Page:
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September 12, 2009

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Piquet offered immunity in Renault row

BRAZILIAN driver Nelson Piquet has been offered immunity from prosecution if he tells the truth about his former Renault Formula One team, FIA president Max Mosley said yesterday.

The offer is similar to one made to McLaren drivers in 2007 when that team was being investigated over Ferrari documents found in their possession.

McLaren was fined a record us$100 million and stripped of all its points in that case but Lewis Hamilton and Fernando Alonso, now with Renault, faced no sanctions after giving evidence.

"He (Piquet) has been told that if he tells us the truth then he will not be proceeded against individually," the head of the governing International Automobile Federation told reporters at the Italian Grand Prix in Monza.

Renault faces a hearing in Paris on September 21 after the FIA investigated allegations that it ordered Piquet to crash deliberately at last year's Singapore Grand Prix to help teammate Alonso win the race.

If found guilty of fraudulent behavior and bringing the sport into disrepute, the team could be kicked out of the championship.

Renault has accused Piquet and his father, who shares the same name and was a triple Formula One champion, of making false allegations and attempted blackmail. The driver was dropped by Renault in August after failing to score a point this season.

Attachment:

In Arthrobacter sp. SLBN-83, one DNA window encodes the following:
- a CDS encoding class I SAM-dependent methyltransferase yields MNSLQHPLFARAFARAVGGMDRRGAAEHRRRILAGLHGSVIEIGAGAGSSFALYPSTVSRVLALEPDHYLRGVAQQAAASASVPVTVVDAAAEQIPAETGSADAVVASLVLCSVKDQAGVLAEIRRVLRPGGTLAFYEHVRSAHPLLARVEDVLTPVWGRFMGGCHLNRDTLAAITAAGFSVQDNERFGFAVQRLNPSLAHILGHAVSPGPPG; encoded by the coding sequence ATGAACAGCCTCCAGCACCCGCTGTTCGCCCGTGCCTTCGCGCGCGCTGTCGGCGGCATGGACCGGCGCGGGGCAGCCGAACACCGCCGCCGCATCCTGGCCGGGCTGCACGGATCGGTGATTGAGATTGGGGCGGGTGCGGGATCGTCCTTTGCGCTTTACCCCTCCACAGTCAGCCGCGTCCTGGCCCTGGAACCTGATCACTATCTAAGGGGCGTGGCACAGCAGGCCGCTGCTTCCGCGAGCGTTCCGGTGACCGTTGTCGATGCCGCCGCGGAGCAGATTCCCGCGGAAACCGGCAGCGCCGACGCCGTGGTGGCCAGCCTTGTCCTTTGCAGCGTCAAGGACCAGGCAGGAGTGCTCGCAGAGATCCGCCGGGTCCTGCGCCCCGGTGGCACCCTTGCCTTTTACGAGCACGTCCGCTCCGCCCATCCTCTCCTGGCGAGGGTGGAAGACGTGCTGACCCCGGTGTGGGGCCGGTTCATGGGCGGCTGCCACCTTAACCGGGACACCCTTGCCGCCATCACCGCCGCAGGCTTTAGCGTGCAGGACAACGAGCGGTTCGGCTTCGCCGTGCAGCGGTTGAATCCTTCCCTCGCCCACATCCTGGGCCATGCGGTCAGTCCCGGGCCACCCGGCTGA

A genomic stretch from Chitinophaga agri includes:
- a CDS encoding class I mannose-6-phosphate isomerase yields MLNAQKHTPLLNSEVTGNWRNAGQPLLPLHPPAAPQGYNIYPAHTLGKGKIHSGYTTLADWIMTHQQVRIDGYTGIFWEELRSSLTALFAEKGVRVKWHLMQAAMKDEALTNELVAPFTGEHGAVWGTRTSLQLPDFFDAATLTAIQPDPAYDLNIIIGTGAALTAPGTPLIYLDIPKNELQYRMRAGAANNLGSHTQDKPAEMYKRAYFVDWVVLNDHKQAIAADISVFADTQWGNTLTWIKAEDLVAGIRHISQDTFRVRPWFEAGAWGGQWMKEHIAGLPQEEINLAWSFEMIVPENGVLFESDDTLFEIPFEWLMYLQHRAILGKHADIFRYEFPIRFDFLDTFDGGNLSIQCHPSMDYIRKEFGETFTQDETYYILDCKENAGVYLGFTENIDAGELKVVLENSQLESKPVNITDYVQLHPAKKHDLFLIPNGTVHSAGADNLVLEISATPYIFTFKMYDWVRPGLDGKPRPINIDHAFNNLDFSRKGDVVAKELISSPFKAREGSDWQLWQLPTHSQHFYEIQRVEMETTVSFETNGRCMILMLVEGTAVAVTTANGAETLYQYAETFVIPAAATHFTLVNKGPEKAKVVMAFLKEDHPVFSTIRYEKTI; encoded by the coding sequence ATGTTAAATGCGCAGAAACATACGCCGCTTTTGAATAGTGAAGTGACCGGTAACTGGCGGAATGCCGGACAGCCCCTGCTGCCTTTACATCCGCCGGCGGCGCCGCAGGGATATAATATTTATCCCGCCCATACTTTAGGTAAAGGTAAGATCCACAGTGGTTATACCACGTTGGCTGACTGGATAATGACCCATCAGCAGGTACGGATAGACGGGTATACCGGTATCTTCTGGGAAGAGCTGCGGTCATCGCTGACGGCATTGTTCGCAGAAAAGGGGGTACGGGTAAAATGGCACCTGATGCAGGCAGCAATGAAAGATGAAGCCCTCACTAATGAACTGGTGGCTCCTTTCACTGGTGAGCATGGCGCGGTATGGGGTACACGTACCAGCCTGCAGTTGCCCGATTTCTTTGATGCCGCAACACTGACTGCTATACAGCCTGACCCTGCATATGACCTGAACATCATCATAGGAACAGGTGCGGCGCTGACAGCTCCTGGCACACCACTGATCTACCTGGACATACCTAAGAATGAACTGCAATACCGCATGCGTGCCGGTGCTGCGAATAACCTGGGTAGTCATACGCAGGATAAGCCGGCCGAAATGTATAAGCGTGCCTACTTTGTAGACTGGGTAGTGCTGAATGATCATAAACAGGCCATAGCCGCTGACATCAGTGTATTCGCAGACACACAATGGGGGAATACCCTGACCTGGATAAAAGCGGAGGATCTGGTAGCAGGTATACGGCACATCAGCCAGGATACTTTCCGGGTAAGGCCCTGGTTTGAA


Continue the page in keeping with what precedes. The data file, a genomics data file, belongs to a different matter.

Mosley stressed that the accusations were unproven but said the Renault case was potentially more serious than the McLaren one of 2007.

He added that Renault had asked for more time to submit documents and had been given until the middle of next week.

"One of the bad things about McLaren was that it did not tell the truth, so that went against them," he said.

"But on the other hand, what is alleged to have been done here, is probably more serious. But to assess that, it is a matter for the world council, it is not really for me to say."

Mosley said race fixing was "one degree worse than cheating".

"If you're a cyclist and you take dope, that's cheating. If you bribe the other cyclists, or you get somebody to have a crash in the peloton so the yellow jersey guy crashes, that's more serious," he added.

"Then if it puts human life at risk, whether it's the spectators, the marshals or the drivers, then it's more serious again."

Mosley said documents circulating on the internet, including a damning statement from Piquet to the FIA, appeared to be authentic.


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